There is also Jenesis Biosciences, as a for-profit to advance novel product and services opportunities to a commercially ready stage through grants and investments from venture capital firms. This venture arm can establish independent entities that qualify for Small Business Innovation Research (SBIR) and Small Business Technology Transfer (STTR) funding.
Another new wing of the institution is Joslin Technologies with contract research and development services that leverage Joslin’s broad expertise and infrastructure to facilitate regulatory readiness and submissions.
Services include access to a diabetes-specific patient population, the availability of biobanks for samples and data, and a dedicated laboratory space to provide documentation and data. Companies can call on Joslin for screenings of drug candidates or validation of biomarkers or clinical studies.
Brooks hopes to see “lots of ideas and initiatives, pilots and trials. We want to take our experience and knowledge and deliver it to other institutions whether across the street, across the state, across the country or across the globe.
“It’s no longer just about what we do for our 24,000 patients at Joslin,” he said. “Instead, we are asking what we can do to have greater impact and make a dent in the staggering numbers we are seeing forecast for diabetes over the next 10 or 20 years.”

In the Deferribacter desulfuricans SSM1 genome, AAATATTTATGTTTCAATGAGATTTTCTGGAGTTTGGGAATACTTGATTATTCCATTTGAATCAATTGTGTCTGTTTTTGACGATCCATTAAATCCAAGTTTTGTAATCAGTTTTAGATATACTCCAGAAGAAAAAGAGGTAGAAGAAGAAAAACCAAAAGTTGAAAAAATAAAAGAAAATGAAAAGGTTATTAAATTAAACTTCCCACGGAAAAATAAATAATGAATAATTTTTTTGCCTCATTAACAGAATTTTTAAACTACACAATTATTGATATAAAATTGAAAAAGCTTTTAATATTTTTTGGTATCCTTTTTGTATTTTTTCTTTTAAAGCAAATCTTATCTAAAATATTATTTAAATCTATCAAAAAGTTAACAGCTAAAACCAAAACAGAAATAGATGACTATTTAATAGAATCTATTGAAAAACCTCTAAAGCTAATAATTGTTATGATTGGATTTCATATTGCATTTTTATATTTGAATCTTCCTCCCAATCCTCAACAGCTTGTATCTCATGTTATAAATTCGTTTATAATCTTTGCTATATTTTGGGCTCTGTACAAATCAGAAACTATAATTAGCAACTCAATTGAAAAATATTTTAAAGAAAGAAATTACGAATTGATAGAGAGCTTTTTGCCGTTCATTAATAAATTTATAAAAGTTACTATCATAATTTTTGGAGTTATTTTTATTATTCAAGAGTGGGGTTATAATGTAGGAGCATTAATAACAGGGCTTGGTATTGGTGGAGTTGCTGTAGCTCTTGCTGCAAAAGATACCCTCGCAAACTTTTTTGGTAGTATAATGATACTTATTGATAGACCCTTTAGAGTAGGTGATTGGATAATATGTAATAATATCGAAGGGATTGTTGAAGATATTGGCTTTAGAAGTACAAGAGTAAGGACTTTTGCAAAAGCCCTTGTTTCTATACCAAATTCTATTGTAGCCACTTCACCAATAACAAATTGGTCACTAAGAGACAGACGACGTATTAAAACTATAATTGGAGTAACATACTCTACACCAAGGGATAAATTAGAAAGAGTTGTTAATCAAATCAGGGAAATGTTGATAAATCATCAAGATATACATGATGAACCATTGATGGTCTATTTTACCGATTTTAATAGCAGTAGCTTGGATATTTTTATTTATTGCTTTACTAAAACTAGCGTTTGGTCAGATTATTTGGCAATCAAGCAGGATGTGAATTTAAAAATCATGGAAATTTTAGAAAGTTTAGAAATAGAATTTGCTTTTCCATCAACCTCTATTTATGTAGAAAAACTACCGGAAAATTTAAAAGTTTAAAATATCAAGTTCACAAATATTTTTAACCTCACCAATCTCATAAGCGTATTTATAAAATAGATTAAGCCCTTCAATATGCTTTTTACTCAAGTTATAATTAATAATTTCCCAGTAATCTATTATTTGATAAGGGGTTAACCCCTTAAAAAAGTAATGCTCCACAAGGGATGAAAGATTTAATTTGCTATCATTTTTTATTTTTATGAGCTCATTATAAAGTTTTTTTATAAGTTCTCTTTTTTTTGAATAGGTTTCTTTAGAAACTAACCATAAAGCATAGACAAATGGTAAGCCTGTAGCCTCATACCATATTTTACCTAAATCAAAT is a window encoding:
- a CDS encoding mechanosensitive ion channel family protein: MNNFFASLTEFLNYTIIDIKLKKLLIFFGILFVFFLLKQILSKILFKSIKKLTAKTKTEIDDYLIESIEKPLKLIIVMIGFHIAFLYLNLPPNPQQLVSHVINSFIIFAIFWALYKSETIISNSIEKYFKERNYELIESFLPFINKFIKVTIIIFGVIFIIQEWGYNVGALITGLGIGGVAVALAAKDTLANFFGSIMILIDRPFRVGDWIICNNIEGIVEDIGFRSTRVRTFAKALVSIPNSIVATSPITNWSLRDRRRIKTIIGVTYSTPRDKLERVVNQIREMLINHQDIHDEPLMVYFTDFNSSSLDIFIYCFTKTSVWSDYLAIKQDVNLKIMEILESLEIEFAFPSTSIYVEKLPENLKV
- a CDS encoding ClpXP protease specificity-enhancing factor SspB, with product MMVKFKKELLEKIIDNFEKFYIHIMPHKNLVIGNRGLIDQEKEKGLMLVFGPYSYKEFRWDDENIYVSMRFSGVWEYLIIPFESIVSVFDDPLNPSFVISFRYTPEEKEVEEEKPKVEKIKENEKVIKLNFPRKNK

The central theme of Brooks’ drive to renew Joslin is “collaboratories,” an effort to move beyond collaboration to active, working relationships.
“Joslin is ready to work with any institution, company, healthcare provider, employer or payer,” he said. “Let’s not try to define a perfect relationship first, let’s build the airplane while we are flying it. We want to try new approaches, experiment, and recognize we will learn by doing things.
“We do not want to watch and wait as the landscape takes shape but to be in the forefront for research, for clinical care, for education and training, for credentialing, and in working with industry,” he said.
“We are open to creating structures and mechanisms that are not perfect, that are works-in-progress,” he said. “Our motivation is to get meaningful drugs, devices, apps or solutions to a point where they will be available for our patients.”